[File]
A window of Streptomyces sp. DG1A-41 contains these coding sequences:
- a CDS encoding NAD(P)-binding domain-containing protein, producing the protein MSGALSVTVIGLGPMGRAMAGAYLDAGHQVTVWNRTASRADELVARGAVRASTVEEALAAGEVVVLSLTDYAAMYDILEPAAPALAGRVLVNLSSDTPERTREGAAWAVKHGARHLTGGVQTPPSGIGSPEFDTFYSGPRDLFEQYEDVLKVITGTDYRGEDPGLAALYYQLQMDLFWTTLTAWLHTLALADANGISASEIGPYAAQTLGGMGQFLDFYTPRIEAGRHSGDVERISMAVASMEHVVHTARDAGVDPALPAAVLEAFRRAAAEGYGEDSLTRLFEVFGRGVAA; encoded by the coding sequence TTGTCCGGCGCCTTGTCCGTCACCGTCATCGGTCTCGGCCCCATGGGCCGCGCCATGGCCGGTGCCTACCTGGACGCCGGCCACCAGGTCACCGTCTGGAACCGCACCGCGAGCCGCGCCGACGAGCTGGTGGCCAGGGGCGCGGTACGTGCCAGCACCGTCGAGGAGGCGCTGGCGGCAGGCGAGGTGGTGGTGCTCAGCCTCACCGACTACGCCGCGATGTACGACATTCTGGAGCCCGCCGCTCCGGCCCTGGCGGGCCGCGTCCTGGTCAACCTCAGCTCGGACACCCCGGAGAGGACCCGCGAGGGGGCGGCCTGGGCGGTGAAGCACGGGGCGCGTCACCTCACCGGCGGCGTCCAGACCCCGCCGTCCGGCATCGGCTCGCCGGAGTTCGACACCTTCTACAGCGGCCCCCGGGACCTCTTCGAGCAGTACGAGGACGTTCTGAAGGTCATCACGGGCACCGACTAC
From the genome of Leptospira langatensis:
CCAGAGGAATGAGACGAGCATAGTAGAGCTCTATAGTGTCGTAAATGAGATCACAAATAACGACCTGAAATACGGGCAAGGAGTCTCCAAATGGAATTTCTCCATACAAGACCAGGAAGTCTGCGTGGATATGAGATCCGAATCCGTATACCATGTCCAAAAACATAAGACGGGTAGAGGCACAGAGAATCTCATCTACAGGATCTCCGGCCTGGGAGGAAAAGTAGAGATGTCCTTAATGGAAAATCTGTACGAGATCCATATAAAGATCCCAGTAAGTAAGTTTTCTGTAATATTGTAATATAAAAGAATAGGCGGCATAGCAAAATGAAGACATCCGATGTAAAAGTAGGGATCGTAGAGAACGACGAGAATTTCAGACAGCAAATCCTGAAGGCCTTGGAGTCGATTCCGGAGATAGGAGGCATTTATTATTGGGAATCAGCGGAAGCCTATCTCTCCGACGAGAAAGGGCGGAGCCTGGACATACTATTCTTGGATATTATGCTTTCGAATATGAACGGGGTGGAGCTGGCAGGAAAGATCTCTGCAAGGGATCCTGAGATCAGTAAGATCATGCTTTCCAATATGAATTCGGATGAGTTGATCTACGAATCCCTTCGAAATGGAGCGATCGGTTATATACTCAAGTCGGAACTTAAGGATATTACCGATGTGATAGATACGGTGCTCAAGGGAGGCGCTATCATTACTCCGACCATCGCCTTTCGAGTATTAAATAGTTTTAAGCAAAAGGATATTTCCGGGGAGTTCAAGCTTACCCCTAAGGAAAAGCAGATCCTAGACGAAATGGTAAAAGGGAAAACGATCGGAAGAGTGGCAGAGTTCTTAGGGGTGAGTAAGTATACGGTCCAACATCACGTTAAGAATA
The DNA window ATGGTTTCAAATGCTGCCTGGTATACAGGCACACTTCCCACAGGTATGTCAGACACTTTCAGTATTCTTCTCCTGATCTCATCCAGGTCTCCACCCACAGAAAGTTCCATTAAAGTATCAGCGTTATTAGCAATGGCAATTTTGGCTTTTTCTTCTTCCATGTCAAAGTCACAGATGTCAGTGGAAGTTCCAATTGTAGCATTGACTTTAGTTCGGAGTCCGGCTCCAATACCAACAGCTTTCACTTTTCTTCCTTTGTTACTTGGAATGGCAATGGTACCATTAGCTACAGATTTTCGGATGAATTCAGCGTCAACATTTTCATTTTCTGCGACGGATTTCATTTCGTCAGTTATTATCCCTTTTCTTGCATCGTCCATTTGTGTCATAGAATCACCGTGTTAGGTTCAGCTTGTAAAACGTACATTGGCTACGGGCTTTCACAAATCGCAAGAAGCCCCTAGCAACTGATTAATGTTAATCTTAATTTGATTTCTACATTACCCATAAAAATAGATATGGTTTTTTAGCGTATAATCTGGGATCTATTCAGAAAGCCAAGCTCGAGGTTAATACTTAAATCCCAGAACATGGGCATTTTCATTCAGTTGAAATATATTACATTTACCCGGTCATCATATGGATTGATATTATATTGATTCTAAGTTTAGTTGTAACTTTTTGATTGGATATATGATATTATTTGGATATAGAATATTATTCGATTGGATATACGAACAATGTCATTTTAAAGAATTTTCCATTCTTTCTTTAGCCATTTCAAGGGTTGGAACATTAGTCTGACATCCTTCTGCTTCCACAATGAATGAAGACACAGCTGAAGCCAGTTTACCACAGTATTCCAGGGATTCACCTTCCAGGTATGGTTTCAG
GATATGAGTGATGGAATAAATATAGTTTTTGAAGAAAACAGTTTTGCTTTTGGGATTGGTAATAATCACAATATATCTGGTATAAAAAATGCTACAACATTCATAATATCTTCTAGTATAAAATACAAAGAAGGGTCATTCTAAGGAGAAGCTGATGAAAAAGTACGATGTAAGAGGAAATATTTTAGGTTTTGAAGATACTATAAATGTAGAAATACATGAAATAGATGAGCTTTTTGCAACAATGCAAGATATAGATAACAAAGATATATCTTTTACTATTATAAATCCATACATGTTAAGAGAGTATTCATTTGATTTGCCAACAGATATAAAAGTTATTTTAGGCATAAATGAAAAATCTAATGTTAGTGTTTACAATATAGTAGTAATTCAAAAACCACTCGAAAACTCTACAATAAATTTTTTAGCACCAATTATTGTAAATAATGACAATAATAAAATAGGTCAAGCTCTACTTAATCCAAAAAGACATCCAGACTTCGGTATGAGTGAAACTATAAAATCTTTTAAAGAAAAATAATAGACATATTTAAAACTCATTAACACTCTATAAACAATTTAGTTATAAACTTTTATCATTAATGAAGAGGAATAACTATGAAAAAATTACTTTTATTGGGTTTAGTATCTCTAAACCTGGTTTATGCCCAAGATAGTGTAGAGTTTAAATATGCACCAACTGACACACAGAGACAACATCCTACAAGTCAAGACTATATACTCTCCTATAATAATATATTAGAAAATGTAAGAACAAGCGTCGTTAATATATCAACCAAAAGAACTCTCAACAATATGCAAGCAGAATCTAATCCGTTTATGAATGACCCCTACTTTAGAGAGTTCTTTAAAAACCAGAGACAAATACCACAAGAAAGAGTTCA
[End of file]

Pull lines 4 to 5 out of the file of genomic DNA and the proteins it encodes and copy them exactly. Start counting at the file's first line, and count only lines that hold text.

CCAGAGGAATGAGACGAGCATAGTAGAGCTCTATAGTGTCGTAAATGAGATCACAAATAACGACCTGAAATACGGGCAAGGAGTCTCCAAATGGAATTTCTCCATACAAGACCAGGAAGTCTGCGTGGATATGAGATCCGAATCCGTATACCATGTCCAAAAACATAAGACGGGTAGAGGCACAGAGAATCTCATCTACAGGATCTCCGGCCTGGGAGGAAAAGTAGAGATGTCCTTAATGGAAAATCTGTACGAGATCCATATAAAGATCCCAGTAAGTAAGTTTTCTGTAATATTGTAATATAAAAGAATAGGCGGCATAGCAAAATGAAGACATCCGATGTAAAAGTAGGGATCGTAGAGAACGACGAGAATTTCAGACAGCAAATCCTGAAGGCCTTGGAGTCGATTCCGGAGATAGGAGGCATTTATTATTGGGAATCAGCGGAAGCCTATCTCTCCGACGAGAAAGGGCGGAGCCTGGACATACTATTCTTGGATATTATGCTTTCGAATATGAACGGGGTGGAGCTGGCAGGAAAGATCTCTGCAAGGGATCCTGAGATCAGTAAGATCATGCTTTCCAATATGAATTCGGATGAGTTGATCTACGAATCCCTTCGAAATGGAGCGATCGGTTATATACTCAAGTCGGAACTTAAGGATATTACCGATGTGATAGATACGGTGCTCAAGGGAGGCGCTATCATTACTCCGACCATCGCCTTTCGAGTATTAAATAGTTTTAAGCAAAAGGATATTTCCGGGGAGTTCAAGCTTACCCCTAAGGAAAAGCAGATCCTAGACGAAATGGTAAAAGGGAAAACGATCGGAAGAGTGGCAGAGTTCTTAGGGGTGAGTAAGTATACGGTCCAACATCACGTTAAGAATA
The DNA window ATGGTTTCAAATGCTGCCTGGTATACAGGCACACTTCCCACAGGTATGTCAGACACTTTCAGTATTCTTCTCCTGATCTCATCCAGGTCTCCACCCACAGAAAGTTCCATTAAAGTATCAGCGTTATTAGCAATGGCAATTTTGGCTTTTTCTTCTTCCATGTCAAAGTCACAGATGTCAGTGGAAGTTCCAATTGTAGCATTGACTTTAGTTCGGAGTCCGGCTCCAATACCAACAGCTTTCACTTTTCTTCCTTTGTTACTTGGAATGGCAATGGTACCATTAGCTACAGATTTTCGGATGAATTCAGCGTCAACATTTTCATTTTCTGCGACGGATTTCATTTCGTCAGTTATTATCCCTTTTCTTGCATCGTCCATTTGTGTCATAGAATCACCGTGTTAGGTTCAGCTTGTAAAACGTACATTGGCTACGGGCTTTCACAAATCGCAAGAAGCCCCTAGCAACTGATTAATGTTAATCTTAATTTGATTTCTACATTACCCATAAAAATAGATATGGTTTTTTAGCGTATAATCTGGGATCTATTCAGAAAGCCAAGCTCGAGGTTAATACTTAAATCCCAGAACATGGGCATTTTCATTCAGTTGAAATATATTACATTTACCCGGTCATCATATGGATTGATATTATATTGATTCTAAGTTTAGTTGTAACTTTTTGATTGGATATATGATATTATTTGGATATAGAATATTATTCGATTGGATATACGAACAATGTCATTTTAAAGAATTTTCCATTCTTTCTTTAGCCATTTCAAGGGTTGGAACATTAGTCTGACATCCTTCTGCTTCCACAATGAATGAAGACACAGCTGAAGCCAGTTTACCACAGTATTCCAGGGATTCACCTTCCAGGTATGGTTTCAG